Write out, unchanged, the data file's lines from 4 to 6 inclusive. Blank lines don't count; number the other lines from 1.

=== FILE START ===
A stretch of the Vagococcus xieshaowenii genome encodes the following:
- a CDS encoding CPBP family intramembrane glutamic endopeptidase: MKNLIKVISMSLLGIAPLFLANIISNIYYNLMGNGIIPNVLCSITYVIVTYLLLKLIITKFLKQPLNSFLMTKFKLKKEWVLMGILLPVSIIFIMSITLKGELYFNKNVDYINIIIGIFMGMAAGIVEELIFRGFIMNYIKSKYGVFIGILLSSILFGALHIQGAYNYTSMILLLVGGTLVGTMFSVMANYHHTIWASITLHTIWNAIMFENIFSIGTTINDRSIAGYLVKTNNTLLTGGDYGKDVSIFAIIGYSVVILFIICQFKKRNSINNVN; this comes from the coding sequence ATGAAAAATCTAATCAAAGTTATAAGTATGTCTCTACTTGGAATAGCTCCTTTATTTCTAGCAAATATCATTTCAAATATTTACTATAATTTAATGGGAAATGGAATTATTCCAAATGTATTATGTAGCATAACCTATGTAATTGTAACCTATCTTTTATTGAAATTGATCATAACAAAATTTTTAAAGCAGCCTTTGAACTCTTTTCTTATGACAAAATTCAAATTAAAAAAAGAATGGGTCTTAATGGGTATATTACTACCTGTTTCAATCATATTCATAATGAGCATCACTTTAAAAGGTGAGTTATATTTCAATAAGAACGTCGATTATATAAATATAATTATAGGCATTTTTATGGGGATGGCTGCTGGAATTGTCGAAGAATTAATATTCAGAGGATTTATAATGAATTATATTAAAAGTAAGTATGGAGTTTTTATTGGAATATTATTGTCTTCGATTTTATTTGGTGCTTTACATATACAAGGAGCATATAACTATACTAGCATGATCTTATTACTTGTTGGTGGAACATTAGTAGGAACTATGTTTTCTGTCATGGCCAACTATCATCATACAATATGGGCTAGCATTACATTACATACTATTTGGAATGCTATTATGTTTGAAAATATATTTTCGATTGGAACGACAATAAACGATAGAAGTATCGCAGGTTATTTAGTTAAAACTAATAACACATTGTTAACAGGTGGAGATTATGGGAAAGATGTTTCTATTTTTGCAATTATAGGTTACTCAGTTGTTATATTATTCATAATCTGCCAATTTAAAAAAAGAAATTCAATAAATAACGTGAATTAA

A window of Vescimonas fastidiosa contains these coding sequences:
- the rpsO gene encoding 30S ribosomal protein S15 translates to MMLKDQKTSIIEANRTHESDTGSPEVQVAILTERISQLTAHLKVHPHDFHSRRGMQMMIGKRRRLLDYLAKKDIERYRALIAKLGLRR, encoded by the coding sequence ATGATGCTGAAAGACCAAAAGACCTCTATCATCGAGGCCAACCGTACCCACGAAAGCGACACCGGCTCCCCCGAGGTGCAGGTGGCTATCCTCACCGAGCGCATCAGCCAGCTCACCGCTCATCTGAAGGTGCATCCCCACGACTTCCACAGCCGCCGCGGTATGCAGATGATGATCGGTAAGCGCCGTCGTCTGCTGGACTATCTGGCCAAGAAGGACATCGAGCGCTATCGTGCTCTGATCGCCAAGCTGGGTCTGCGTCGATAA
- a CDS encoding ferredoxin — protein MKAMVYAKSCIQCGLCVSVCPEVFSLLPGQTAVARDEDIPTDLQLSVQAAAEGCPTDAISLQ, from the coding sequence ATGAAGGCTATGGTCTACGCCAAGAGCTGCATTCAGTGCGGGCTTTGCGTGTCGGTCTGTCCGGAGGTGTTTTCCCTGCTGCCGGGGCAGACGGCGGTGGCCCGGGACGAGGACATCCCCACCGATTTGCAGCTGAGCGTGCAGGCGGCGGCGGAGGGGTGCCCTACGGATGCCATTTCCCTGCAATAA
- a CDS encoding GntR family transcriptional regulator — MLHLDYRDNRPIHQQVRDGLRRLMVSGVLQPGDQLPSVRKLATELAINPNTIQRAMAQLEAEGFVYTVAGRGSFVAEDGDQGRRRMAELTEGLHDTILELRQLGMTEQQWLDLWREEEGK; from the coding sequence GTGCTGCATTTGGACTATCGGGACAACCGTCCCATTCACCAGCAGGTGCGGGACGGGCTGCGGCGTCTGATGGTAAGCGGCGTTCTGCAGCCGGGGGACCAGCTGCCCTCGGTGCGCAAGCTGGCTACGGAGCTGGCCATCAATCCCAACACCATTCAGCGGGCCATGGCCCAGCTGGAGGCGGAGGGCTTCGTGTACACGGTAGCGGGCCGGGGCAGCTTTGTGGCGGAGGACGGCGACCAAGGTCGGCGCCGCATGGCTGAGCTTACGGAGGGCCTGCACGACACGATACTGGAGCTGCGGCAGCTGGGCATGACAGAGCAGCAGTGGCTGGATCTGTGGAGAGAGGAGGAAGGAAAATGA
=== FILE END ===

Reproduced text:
- the rpsO gene encoding 30S ribosomal protein S15 translates to MMLKDQKTSIIEANRTHESDTGSPEVQVAILTERISQLTAHLKVHPHDFHSRRGMQMMIGKRRRLLDYLAKKDIERYRALIAKLGLRR, encoded by the coding sequence ATGATGCTGAAAGACCAAAAGACCTCTATCATCGAGGCCAACCGTACCCACGAAAGCGACACCGGCTCCCCCGAGGTGCAGGTGGCTATCCTCACCGAGCGCATCAGCCAGCTCACCGCTCATCTGAAGGTGCATCCCCACGACTTCCACAGCCGCCGCGGTATGCAGATGATGATCGGTAAGCGCCGTCGTCTGCTGGACTATCTGGCCAAGAAGGACATCGAGCGCTATCGTGCTCTGATCGCCAAGCTGGGTCTGCGTCGATAA
- a CDS encoding ferredoxin — protein MKAMVYAKSCIQCGLCVSVCPEVFSLLPGQTAVARDEDIPTDLQLSVQAAAEGCPTDAISLQ, from the coding sequence ATGAAGGCTATGGTCTACGCCAAGAGCTGCATTCAGTGCGGGCTTTGCGTGTCGGTCTGTCCGGAGGTGTTTTCCCTGCTGCCGGGGCAGACGGCGGTGGCCCGGGACGAGGACATCCCCACCGATTTGCAGCTGAGCGTGCAGGCGGCGGCGGAGGGGTGCCCTACGGATGCCATTTCCCTGCAATAA
- a CDS encoding GntR family transcriptional regulator — MLHLDYRDNRPIHQQVRDGLRRLMVSGVLQPGDQLPSVRKLATELAINPNTIQRAMAQLEAEGFVYTVAGRGSFVAEDGDQGRRRMAELTEGLHDTILELRQLGMTEQQWLDLWREEEGK; from the coding sequence GTGCTGCATTTGGACTATCGGGACAACCGTCCCATTCACCAGCAGGTGCGGGACGGGCTGCGGCGTCTGATGGTAAGCGGCGTTCTGCAGCCGGGGGACCAGCTGCCCTCGGTGCGCAAGCTGGCTACGGAGCTGGCCATCAATCCCAACACCATTCAGCGGGCCATGGCCCAGCTGGAGGCGGAGGGCTTCGTGTACACGGTAGCGGGCCGGGGCAGCTTTGTGGCGGAGGACGGCGACCAAGGTCGGCGCCGCATGGCTGAGCTTACGGAGGGCCTGCACGACACGATACTGGAGCTGCGGCAGCTGGGCATGACAGAGCAGCAGTGGCTGGATCTGTGGAGAGAGGAGGAAGGAAAATGA